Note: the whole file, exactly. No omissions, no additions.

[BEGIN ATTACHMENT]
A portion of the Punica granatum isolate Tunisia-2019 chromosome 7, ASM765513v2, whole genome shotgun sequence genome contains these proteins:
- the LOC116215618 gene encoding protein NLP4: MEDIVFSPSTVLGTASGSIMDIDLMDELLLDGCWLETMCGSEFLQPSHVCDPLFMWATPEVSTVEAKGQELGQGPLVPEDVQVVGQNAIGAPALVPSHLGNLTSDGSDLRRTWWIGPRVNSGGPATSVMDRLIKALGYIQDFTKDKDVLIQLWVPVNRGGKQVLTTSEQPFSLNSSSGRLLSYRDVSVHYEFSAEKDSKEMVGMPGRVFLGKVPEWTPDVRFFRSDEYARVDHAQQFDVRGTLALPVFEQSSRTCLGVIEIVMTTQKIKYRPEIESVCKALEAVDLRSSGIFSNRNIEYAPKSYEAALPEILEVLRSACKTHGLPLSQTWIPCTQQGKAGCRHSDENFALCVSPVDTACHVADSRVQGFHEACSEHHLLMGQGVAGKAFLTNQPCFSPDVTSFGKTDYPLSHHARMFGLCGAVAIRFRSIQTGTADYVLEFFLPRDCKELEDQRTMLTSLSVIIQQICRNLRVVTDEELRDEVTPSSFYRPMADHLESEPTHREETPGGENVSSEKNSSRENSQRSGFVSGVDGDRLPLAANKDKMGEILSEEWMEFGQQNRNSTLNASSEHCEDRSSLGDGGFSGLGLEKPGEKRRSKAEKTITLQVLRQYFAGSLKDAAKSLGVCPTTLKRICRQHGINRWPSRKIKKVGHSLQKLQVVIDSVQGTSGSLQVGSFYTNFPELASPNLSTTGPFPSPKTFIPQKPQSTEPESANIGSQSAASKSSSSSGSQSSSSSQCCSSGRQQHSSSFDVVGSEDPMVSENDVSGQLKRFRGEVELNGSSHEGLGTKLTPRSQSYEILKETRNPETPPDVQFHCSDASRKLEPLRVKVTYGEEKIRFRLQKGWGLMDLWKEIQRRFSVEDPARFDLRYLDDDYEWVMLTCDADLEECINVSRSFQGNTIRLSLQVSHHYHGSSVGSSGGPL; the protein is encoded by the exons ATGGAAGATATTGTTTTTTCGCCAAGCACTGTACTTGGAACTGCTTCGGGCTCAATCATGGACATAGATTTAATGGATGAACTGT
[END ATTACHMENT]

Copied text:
A portion of the Punica granatum isolate Tunisia-2019 chromosome 7, ASM765513v2, whole genome shotgun sequence genome contains these proteins:
- the LOC116215618 gene encoding protein NLP4: MEDIVFSPSTVLGTASGSIMDIDLMDELLLDGCWLETMCGSEFLQPSHVCDPLFMWATPEVSTVEAKGQELGQGPLVPEDVQVVGQNAIGAPALVPSHLGNLTSDGSDLRRTWWIGPRVNSGGPATSVMDRLIKALGYIQDFTKDKDVLIQLWVPVNRGGKQVLTTSEQPFSLNSSSGRLLSYRDVSVHYEFSAEKDSKEMVGMPGRVFLGKVPEWTPDVRFFRSDEYARVDHAQQFDVRGTLALPVFEQSSRTCLGVIEIVMTTQKIKYRPEIESVCKALEAVDLRSSGIFSNRNIEYAPKSYEAALPEILEVLRSACKTHGLPLSQTWIPCTQQGKAGCRHSDENFALCVSPVDTACHVADSRVQGFHEACSEHHLLMGQGVAGKAFLTNQPCFSPDVTSFGKTDYPLSHHARMFGLCGAVAIRFRSIQTGTADYVLEFFLPRDCKELEDQRTMLTSLSVIIQQICRNLRVVTDEELRDEVTPSSFYRPMADHLESEPTHREETPGGENVSSEKNSSRENSQRSGFVSGVDGDRLPLAANKDKMGEILSEEWMEFGQQNRNSTLNASSEHCEDRSSLGDGGFSGLGLEKPGEKRRSKAEKTITLQVLRQYFAGSLKDAAKSLGVCPTTLKRICRQHGINRWPSRKIKKVGHSLQKLQVVIDSVQGTSGSLQVGSFYTNFPELASPNLSTTGPFPSPKTFIPQKPQSTEPESANIGSQSAASKSSSSSGSQSSSSSQCCSSGRQQHSSSFDVVGSEDPMVSENDVSGQLKRFRGEVELNGSSHEGLGTKLTPRSQSYEILKETRNPETPPDVQFHCSDASRKLEPLRVKVTYGEEKIRFRLQKGWGLMDLWKEIQRRFSVEDPARFDLRYLDDDYEWVMLTCDADLEECINVSRSFQGNTIRLSLQVSHHYHGSSVGSSGGPL; the protein is encoded by the exons ATGGAAGATATTGTTTTTTCGCCAAGCACTGTACTTGGAACTGCTTCGGGCTCAATCATGGACATAGATTTAATGGATGAACTGT